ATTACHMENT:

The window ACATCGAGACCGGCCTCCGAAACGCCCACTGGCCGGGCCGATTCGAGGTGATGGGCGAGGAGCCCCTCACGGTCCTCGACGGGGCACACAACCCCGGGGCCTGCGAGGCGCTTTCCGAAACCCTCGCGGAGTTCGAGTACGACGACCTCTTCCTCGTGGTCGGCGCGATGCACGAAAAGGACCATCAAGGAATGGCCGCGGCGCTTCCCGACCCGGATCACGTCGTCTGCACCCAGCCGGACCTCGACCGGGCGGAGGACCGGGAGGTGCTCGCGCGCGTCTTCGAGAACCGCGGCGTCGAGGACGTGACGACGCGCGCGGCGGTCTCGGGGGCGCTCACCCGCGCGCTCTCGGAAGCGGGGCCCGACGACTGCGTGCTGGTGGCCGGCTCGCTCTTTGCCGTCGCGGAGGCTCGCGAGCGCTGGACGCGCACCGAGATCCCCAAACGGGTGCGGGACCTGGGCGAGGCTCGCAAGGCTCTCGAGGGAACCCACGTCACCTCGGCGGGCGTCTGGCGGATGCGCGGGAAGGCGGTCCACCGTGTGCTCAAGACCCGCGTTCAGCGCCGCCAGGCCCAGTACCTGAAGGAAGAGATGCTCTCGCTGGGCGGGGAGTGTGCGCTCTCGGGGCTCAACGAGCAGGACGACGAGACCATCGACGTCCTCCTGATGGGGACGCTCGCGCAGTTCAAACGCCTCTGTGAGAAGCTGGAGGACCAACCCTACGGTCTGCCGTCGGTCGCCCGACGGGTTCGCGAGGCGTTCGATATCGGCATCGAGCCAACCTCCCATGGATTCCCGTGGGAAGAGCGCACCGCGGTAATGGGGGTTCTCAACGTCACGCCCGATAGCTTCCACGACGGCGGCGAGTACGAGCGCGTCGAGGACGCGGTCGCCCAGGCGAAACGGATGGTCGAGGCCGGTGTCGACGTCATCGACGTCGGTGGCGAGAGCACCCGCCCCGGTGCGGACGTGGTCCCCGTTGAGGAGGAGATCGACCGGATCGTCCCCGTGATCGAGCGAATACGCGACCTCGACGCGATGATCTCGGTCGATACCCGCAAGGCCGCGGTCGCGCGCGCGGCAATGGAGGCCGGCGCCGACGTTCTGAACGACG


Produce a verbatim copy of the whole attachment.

The window ACATCGAGACCGGCCTCCGAAACGCCCACTGGCCGGGCCGATTCGAGGTGATGGGCGAGGAGCCCCTCACGGTCCTCGACGGGGCACACAACCCCGGGGCCTGCGAGGCGCTTTCCGAAACCCTCGCGGAGTTCGAGTACGACGACCTCTTCCTCGTGGTCGGCGCGATGCACGAAAAGGACCATCAAGGAATGGCCGCGGCGCTTCCCGACCCGGATCACGTCGTCTGCACCCAGCCGGACCTCGACCGGGCGGAGGACCGGGAGGTGCTCGCGCGCGTCTTCGAGAACCGCGGCGTCGAGGACGTGACGACGCGCGCGGCGGTCTCGGGGGCGCTCACCCGCGCGCTCTCGGAAGCGGGGCCCGACGACTGCGTGCTGGTGGCCGGCTCGCTCTTTGCCGTCGCGGAGGCTCGCGAGCGCTGGACGCGCACCGAGATCCCCAAACGGGTGCGGGACCTGGGCGAGGCTCGCAAGGCTCTCGAGGGAACCCACGTCACCTCGGCGGGCGTCTGGCGGATGCGCGGGAAGGCGGTCCACCGTGTGCTCAAGACCCGCGTTCAGCGCCGCCAGGCCCAGTACCTGAAGGAAGAGATGCTCTCGCTGGGCGGGGAGTGTGCGCTCTCGGGGCTCAACGAGCAGGACGACGAGACCATCGACGTCCTCCTGATGGGGACGCTCGCGCAGTTCAAACGCCTCTGTGAGAAGCTGGAGGACCAACCCTACGGTCTGCCGTCGGTCGCCCGACGGGTTCGCGAGGCGTTCGATATCGGCATCGAGCCAACCTCCCATGGATTCCCGTGGGAAGAGCGCACCGCGGTAATGGGGGTTCTCAACGTCACGCCCGATAGCTTCCACGACGGCGGCGAGTACGAGCGCGTCGAGGACGCGGTCGCCCAGGCGAAACGGATGGTCGAGGCCGGTGTCGACGTCATCGACGTCGGTGGCGAGAGCACCCGCCCCGGTGCGGACGTGGTCCCCGTTGAGGAGGAGATCGACCGGATCGTCCCCGTGATCGAGCGAATACGCGACCTCGACGCGATGATCTCGGTCGATACCCGCAAGGCCGCGGTCGCGCGCGCGGCAATGGAGGCCGGCGCCGACGTTCTGAACGACG